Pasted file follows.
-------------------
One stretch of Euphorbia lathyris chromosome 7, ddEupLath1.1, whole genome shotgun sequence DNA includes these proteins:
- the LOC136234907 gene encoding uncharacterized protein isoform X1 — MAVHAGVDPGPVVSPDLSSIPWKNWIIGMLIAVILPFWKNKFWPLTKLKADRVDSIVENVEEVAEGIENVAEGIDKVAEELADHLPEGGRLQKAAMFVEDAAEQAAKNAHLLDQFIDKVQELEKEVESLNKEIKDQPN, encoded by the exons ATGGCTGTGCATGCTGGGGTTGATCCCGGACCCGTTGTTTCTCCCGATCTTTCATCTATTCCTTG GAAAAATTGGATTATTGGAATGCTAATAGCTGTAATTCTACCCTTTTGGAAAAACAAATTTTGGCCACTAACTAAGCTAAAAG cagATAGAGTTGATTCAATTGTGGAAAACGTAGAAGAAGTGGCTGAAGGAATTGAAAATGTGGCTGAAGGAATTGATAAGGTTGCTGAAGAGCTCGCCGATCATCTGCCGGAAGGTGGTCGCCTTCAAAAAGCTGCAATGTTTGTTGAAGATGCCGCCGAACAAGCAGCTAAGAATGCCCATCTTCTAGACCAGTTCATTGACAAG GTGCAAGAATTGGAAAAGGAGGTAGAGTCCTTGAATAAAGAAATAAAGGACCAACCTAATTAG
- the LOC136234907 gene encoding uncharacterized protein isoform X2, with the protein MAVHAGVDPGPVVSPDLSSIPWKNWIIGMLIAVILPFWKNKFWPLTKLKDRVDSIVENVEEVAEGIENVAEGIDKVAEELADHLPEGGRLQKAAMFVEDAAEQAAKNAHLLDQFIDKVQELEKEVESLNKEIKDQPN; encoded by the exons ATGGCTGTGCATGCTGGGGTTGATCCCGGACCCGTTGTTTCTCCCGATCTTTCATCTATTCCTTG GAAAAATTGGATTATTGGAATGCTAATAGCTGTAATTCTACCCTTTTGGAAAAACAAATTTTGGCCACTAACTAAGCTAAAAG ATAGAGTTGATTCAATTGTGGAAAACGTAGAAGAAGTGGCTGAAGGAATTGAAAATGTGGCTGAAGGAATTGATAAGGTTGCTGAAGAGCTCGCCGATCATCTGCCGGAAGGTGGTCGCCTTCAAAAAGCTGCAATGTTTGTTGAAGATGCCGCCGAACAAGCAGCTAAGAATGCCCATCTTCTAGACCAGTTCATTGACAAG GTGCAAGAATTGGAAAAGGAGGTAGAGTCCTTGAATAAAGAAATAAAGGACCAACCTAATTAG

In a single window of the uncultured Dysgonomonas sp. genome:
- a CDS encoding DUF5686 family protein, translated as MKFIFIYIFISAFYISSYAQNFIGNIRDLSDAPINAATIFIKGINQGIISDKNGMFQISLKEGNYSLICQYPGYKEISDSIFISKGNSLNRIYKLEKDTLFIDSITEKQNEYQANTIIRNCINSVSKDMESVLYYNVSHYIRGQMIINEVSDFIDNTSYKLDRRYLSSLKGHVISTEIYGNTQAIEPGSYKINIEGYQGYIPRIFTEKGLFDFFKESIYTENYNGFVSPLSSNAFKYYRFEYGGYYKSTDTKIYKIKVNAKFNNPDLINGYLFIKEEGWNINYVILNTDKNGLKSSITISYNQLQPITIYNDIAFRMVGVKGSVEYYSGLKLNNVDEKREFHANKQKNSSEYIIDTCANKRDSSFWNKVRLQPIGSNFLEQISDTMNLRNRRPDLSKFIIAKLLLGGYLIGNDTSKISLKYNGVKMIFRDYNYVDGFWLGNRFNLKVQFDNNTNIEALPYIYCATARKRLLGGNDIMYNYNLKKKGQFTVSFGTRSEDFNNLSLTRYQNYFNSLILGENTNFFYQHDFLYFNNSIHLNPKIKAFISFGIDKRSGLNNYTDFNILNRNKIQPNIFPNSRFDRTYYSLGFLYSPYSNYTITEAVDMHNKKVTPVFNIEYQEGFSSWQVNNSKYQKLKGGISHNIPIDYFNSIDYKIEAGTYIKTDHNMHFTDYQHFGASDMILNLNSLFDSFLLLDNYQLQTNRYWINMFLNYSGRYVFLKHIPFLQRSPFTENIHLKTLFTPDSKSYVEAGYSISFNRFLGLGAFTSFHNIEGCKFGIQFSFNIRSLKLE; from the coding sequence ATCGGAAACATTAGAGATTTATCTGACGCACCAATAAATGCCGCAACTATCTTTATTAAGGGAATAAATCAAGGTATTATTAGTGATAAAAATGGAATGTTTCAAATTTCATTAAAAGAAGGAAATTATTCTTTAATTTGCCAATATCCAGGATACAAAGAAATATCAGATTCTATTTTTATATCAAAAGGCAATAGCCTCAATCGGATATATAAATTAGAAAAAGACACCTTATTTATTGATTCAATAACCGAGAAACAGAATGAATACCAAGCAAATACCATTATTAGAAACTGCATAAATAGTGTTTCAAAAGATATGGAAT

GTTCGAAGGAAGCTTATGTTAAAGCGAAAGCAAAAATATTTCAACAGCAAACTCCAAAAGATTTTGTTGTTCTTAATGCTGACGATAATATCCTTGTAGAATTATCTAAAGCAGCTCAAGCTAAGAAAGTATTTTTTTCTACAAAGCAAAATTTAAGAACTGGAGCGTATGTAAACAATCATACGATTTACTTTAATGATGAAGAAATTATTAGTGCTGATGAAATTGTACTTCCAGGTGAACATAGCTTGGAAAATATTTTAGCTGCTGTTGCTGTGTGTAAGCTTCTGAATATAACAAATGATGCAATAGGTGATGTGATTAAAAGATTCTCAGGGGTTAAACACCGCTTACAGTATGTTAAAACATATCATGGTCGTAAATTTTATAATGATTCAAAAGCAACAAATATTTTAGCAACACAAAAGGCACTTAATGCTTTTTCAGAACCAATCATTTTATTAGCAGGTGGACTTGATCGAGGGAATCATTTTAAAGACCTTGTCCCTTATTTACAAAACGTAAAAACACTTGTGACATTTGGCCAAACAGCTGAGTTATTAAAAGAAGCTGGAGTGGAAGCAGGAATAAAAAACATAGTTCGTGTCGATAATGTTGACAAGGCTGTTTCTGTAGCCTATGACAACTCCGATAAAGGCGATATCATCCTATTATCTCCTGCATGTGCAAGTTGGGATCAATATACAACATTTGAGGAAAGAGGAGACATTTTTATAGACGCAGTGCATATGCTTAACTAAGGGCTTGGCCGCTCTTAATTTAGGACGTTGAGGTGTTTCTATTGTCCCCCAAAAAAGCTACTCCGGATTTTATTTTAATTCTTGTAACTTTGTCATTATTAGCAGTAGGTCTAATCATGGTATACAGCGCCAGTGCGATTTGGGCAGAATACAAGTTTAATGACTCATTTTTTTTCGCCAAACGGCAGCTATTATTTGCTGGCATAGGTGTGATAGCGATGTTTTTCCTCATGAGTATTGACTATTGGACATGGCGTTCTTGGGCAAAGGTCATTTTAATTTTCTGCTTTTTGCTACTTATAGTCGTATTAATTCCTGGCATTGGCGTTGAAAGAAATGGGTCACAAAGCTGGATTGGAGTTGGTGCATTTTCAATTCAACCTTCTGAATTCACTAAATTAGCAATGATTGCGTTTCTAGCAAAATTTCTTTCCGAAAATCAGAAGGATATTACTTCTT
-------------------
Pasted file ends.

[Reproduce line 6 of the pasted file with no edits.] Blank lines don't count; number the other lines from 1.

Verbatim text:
GTTCGAAGGAAGCTTATGTTAAAGCGAAAGCAAAAATATTTCAACAGCAAACTCCAAAAGATTTTGTTGTTCTTAATGCTGACGATAATATCCTTGTAGAATTATCTAAAGCAGCTCAAGCTAAGAAAGTATTTTTTTCTACAAAGCAAAATTTAAGAACTGGAGCGTATGTAAACAATCATACGATTTACTTTAATGATGAAGAAATTATTAGTGCTGATGAAATTGTACTTCCAGGTGAACATAGCTTGGAAAATATTTTAGCTGCTGTTGCTGTGTGTAAGCTTCTGAATATAACAAATGATGCAATAGGTGATGTGATTAAAAGATTCTCAGGGGTTAAACACCGCTTACAGTATGTTAAAACATATCATGGTCGTAAATTTTATAATGATTCAAAAGCAACAAATATTTTAGCAACACAAAAGGCACTTAATGCTTTTTCAGAACCAATCATTTTATTAGCAGGTGGACTTGATCGAGGGAATCATTTTAAAGACCTTGTCCCTTATTTACAAAACGTAAAAACACTTGTGACATTTGGCCAAACAGCTGAGTTATTAAAAGAAGCTGGAGTGGAAGCAGGAATAAAAAACATAGTTCGTGTCGATAATGTTGACAAGGCTGTTTCTGTAGCCTATGACAACTCCGATAAAGGCGATATCATCCTATTATCTCCTGCATGTGCAAGTTGGGATCAATATACAACATTTGAGGAAAGAGGAGACATTTTTATAGACGCAGTGCATATGCTTAACTAAGGGCTTGGCCGCTCTTAATTTAGGACGTTGAGGTGTTTCTATTGTCCCCCAAAAAAGCTACTCCGGATTTTATTTTAATTCTTGTAACTTTGTCATTATTAGCAGTAGGTCTAATCATGGTATACAGCGCCAGTGCGATTTGGGCAGAATACAAGTTTAATGACTCATTTTTTTTCGCCAAACGGCAGCTATTATTTGCTGGCATAGGTGTGATAGCGATGTTTTTCCTCATGAGTATTGACTATTGGACATGGCGTTCTTGGGCAAAGGTCATTTTAATTTTCTGCTTTTTGCTACTTATAGTCGTATTAATTCCTGGCATTGGCGTTGAAAGAAATGGGTCACAAAGCTGGATTGGAGTTGGTGCATTTTCAATTCAACCTTCTGAATTCACTAAATTAGCAATGATTGCGTTTCTAGCAAAATTTCTTTCCGAAAATCAGAAGGATATTACTTCTT